Soon after, Fnatic also removed Draken as well. The two players they recruited in their place were Simon “twist” Eliasson and later Ludvig “Brollan” Brolin. Twist was always an incredibly talented player in the Swedish scene who had all of the ability to play at the highest level of play in Sweden. However over the years, he has continually refused the call (except for a brief stint in Fnatic in 2016) and has seemed to prefer playing for teams like GODSENT or Red Reserve. So Fnatic being able to acquire him was surprising. As for Brollan, he was the new phenom in the Swedish scene. At the age of 16, he has impressed the entire scene with his talent.

 

We only saw the effects of this roster change at one event, IEM Chicago. After an year of struggle, Fnatic looked reinvigorated. They now had all of the individual talent they needed to make Xizt’s system functionale. KRIMZ came back to top form once again as the team cohesion looked fixed in the honeymoon stage of the new roster.

 

The most surprising change of all was how much better JW looked when Twist came into the roster. One of the reasons that Fnatic brought draken into the lineup was so that JW didn’t need to primary AWP and could go make aggressive plays as a rifler as well. The problem with that was Draken wasn’t a good enough player to truly enable JW. One of the reasons JW was a menace in the Fnatic days dating back to when Markus “pronax” Wallsten was the in-game leader was because the other four players on that team had incredible teamplay and cohesion, so JW’s wildcard style didn’t inhibit the others. Draken wasn’t that kind of player while Twist was.

 

Wherever JW decided to go, Twist could either directly support him or cover the area he was no longer playing. This was most obvious on Mirage where the two of them were often boosted up into window on the T-side to wreak havoc on the CT forces. While on the CT-side of the map, it was a loose system as Twist, KRIMZ, JW, and Brollan all took turns taking aggressive duels across the map dependent on reads and form. It didn’t look premeditated, but there was a certain instinct at play. The kind of ineffable play that Fnatic used to be famed for when they were at the height of their powers. When their talent, experience, game sense, and teamplay combined to form an electrifying display of Counter-Strike.

 

At IEM Chicago, this was displayed at full force as they were able to beat Liquid in a best-of-three series and took Astralis to the brink of elimination. They nearly took the comeback victory on Dust2 against Astralis and were able to convincingly win Mirage. By the time the second map ended, it felt like they had Astralis on the ropes. They pushed them to the brink of the edge as they were up 15-9 against Astralis on Inferno. It took a Championship quality for Astralis to bring it back and eventually win that series in overtime.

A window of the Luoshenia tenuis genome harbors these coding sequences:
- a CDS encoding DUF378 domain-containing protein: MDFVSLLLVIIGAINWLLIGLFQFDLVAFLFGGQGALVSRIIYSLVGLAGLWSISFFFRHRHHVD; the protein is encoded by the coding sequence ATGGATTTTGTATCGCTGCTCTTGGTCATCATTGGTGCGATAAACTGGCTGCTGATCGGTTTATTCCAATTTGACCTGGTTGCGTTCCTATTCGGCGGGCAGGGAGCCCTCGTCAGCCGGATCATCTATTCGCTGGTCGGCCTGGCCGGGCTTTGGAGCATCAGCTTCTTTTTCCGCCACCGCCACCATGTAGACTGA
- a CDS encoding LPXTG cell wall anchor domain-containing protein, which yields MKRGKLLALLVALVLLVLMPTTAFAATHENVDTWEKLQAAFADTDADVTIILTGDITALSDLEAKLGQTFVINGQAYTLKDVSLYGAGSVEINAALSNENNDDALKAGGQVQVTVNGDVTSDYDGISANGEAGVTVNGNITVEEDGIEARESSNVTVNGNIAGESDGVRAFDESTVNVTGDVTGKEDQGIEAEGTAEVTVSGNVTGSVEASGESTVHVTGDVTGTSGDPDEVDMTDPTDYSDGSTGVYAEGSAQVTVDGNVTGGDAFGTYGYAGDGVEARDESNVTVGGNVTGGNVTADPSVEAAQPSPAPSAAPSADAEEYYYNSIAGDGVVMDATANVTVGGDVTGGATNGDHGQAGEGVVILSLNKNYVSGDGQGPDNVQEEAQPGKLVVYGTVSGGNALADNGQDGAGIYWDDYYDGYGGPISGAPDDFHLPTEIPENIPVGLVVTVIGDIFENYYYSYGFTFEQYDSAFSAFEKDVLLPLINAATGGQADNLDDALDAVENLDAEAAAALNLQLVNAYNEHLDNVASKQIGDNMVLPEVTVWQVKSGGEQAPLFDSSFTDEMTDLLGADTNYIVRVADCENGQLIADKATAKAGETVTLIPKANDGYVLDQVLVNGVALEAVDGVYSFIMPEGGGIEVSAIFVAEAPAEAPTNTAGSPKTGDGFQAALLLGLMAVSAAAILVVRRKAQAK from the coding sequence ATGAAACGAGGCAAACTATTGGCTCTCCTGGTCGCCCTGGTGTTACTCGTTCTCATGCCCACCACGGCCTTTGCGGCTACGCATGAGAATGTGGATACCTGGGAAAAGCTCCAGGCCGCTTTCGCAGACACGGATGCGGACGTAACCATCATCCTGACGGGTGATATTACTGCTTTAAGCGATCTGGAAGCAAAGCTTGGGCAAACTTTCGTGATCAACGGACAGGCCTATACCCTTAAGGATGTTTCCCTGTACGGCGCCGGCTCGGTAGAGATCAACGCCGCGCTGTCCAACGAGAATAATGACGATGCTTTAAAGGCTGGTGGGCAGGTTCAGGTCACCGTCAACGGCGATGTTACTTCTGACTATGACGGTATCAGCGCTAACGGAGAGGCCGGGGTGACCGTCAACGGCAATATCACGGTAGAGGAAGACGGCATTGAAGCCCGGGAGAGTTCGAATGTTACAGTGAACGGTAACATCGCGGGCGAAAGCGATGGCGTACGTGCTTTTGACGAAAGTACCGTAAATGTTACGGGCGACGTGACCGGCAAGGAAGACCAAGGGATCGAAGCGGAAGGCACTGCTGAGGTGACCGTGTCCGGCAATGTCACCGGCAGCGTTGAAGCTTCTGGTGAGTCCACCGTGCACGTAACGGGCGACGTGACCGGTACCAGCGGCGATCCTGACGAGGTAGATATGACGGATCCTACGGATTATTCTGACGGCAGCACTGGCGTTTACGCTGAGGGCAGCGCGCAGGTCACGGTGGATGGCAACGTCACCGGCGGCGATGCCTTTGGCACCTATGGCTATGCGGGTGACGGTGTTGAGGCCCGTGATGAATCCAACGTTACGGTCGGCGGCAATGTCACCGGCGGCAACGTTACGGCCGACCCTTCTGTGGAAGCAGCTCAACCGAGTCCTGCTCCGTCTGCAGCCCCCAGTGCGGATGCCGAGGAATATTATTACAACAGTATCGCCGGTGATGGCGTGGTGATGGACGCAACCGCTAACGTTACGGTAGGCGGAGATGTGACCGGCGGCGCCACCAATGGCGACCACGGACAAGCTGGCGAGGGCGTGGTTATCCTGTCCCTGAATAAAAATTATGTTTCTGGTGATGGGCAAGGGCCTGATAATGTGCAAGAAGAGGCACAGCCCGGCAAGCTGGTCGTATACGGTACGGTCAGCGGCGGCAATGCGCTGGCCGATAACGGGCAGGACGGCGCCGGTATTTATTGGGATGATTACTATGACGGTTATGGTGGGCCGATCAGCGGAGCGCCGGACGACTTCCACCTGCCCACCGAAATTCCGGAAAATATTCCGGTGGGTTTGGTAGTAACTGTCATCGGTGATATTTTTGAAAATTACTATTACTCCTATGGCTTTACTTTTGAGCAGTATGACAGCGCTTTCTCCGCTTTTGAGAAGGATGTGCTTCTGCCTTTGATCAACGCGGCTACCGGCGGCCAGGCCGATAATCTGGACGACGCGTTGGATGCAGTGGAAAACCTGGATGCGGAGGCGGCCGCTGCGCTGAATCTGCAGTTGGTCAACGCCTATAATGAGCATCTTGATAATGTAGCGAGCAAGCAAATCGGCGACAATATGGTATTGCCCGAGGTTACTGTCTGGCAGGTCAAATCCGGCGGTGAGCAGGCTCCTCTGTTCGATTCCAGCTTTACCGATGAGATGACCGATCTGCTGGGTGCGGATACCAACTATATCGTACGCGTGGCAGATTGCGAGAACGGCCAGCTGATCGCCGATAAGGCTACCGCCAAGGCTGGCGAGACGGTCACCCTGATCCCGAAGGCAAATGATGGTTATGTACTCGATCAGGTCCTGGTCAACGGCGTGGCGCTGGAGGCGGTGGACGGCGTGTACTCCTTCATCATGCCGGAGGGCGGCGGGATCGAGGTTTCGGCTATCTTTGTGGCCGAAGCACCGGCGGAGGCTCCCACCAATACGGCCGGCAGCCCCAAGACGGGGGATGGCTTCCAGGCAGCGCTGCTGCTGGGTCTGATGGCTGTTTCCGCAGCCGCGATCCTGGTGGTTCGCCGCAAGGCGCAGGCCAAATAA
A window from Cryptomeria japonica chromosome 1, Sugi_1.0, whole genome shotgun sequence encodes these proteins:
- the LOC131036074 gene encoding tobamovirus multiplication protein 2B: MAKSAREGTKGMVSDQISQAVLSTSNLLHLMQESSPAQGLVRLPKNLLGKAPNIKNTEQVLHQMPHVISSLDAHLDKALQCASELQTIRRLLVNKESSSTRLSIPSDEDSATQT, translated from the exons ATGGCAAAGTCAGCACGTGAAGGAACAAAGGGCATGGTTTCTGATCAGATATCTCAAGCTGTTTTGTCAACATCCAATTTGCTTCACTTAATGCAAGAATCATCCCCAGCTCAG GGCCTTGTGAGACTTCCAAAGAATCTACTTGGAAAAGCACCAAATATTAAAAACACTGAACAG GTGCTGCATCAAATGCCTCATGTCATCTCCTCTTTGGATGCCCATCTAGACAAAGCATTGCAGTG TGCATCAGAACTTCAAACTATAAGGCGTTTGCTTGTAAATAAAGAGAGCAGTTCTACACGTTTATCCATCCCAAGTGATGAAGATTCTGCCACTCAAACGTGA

By the time that series ended, it had become the best CS:GO match in 2018. They had pushed Astralis to the brink and had forced Astralis to muster every scrap of will and determination. It was a heart wrenching loss for Fnatic and one that they will carry forward with them. In that loss though, I saw something else. A new vision of Fnatic had formed.

 

The new Fnatic roster has the requisite amount of skill across the board for Xizt’s loose style of in-game leadership to work. Between Twist and KRIMZ, they have two consistent pillars that have a strong all-around game and create a stable consistent output. With the two of them as the base, JW can now wield his wildcard style of aggressive rifling and AWPing with impunity as he can rely on them to clean up should he fail. Brollan is a rising star of the squad who currently sticks to his roles, but can take the freedom to take over the game if he is feeling it.

 

For Fnatic, the year of 2018 was a year of struggle and discontent. When they were doing well in early 2018, they believed that they could do better and made roster changes to make that happen. The roster changes didn’t go as foreseen and they plummeted. They were eventually forced to make harsh roster cuts, including longtime teammate Flusha. From that struggle and despair, they were able to find two pieces that could complement the existing core of KRIMZ, JW, and Xizt. With Twist and Brollan in tow, they have an aggressive natural style with incredible firepower across the board. Fnatic haven’t looked this exciting since the days when they were one of the best teams in the world back in early 2016. Fnatic’s year of discontent is over and at the very end of it, hope has sprung anew as they look to become a consistent force in the international scene once again in 2019.